1. Talk to the individuals on your list, preferably in one-on-ones. I find that group meetings and asynchronous communication (although great options for later stages of the design process), can be initially overshadowed by meeting conflicts, loud voices, limited or sidetracked conversations, and muted honesty. During these conversations, I: 
  1. Start each conversation by making sure that this is a good time for the person to talk, and they have at least 20 minutes to chat. I usually reschedule conversations if someone is rushed or stressed. 
  1. Come ready to listen and understand with an open mind. I only ask questions during this time – this means no opinions, persuasion, leading questions, or checking to see if a design approach is acceptable. I don’t need to agree with what’s said – my goals are to a) understand where the other person is coming from and b) do so actively, so that my conversation partner feels confident and content that I understand and will consider their perspective. Active listening means that I’m approaching conversations openly and genuinely, and responding with clarifying questions and restatements (“Okay great. So to make sure I understand, your biggest concern is x because of …, and you’d also like to see y and z for … ” ).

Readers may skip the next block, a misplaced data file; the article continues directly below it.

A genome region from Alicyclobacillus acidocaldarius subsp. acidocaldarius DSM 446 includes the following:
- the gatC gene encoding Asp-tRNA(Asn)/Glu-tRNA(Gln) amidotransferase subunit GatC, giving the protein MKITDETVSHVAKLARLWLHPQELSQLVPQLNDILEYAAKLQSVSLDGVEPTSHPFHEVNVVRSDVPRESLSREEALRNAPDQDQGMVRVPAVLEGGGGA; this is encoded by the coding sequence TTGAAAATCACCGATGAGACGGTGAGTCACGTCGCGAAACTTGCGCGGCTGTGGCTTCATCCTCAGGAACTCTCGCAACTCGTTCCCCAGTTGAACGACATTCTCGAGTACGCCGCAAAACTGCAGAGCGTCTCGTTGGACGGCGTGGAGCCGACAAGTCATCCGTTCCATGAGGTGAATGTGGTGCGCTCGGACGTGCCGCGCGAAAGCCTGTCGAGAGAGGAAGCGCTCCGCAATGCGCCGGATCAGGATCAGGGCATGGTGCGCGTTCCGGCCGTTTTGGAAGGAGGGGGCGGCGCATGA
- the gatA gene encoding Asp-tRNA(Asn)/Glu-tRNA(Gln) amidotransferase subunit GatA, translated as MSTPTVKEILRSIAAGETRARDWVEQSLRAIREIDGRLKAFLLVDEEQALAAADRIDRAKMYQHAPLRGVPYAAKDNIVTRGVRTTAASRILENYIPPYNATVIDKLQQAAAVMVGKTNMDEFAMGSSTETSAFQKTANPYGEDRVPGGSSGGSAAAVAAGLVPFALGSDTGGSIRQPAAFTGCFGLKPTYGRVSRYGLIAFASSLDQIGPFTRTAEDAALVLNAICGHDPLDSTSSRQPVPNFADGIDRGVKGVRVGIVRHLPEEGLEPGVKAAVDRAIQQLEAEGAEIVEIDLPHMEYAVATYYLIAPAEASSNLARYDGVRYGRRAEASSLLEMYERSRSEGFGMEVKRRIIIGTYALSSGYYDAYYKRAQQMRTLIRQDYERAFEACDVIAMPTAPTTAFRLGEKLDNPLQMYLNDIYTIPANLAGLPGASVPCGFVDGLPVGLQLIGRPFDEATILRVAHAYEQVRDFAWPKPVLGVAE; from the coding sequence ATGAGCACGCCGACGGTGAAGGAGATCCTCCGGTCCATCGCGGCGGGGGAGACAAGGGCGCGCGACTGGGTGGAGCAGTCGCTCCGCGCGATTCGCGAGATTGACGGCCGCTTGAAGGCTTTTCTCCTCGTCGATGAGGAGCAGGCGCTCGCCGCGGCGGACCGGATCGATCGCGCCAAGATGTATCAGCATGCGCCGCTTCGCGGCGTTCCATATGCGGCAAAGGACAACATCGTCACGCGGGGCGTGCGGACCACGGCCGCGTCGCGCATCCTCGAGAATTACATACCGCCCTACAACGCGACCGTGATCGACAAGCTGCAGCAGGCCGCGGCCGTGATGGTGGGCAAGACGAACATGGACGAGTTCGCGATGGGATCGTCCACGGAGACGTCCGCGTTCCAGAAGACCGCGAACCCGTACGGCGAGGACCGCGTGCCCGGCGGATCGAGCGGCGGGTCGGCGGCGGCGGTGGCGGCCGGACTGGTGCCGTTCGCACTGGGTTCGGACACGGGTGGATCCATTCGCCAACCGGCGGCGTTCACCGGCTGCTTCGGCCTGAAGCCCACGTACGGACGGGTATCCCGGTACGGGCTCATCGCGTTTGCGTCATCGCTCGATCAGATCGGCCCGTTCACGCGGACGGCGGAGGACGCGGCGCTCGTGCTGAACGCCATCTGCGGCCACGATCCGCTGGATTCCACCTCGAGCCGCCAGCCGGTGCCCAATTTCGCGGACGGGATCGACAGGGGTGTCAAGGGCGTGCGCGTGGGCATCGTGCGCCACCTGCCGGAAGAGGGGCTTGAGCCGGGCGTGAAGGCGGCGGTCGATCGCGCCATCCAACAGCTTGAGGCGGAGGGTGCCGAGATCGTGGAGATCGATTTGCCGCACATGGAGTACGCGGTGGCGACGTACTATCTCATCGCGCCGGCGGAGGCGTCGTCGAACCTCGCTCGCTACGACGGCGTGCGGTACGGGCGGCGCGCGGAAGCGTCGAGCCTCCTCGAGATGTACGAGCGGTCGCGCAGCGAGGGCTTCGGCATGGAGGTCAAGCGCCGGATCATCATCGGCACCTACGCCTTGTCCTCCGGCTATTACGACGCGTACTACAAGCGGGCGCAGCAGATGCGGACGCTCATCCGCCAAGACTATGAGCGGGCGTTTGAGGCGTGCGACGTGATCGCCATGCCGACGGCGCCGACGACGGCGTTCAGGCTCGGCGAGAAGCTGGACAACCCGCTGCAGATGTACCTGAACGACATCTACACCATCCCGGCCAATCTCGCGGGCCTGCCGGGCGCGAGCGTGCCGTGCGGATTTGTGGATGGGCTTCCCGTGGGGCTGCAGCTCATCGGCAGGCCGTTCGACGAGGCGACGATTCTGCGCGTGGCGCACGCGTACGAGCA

This is important! Later, even if I put together the best possible design, it probably won’t satisfy every ask for every person that cares about this effort. But it’s easier to accept a design that excludes aspects that you cared deeply about, if you feel that your concern and your opinion was given respectful consideration. So building that trust right now is critical to building confidence in your future design, reducing friction (and unhappiness) in later phases, and moving a design quickly through the review process.    
  1. Take notes, ideally in a persistent format (sometimes, the raw notes are helpful months or years later – you never know!). Occasionally I ask to record conversations, but often people are less likely to be blunt in their commentary. 

Now what? Find out in Phase Two: Transforming Information into a MVD (Minimum Viable Design).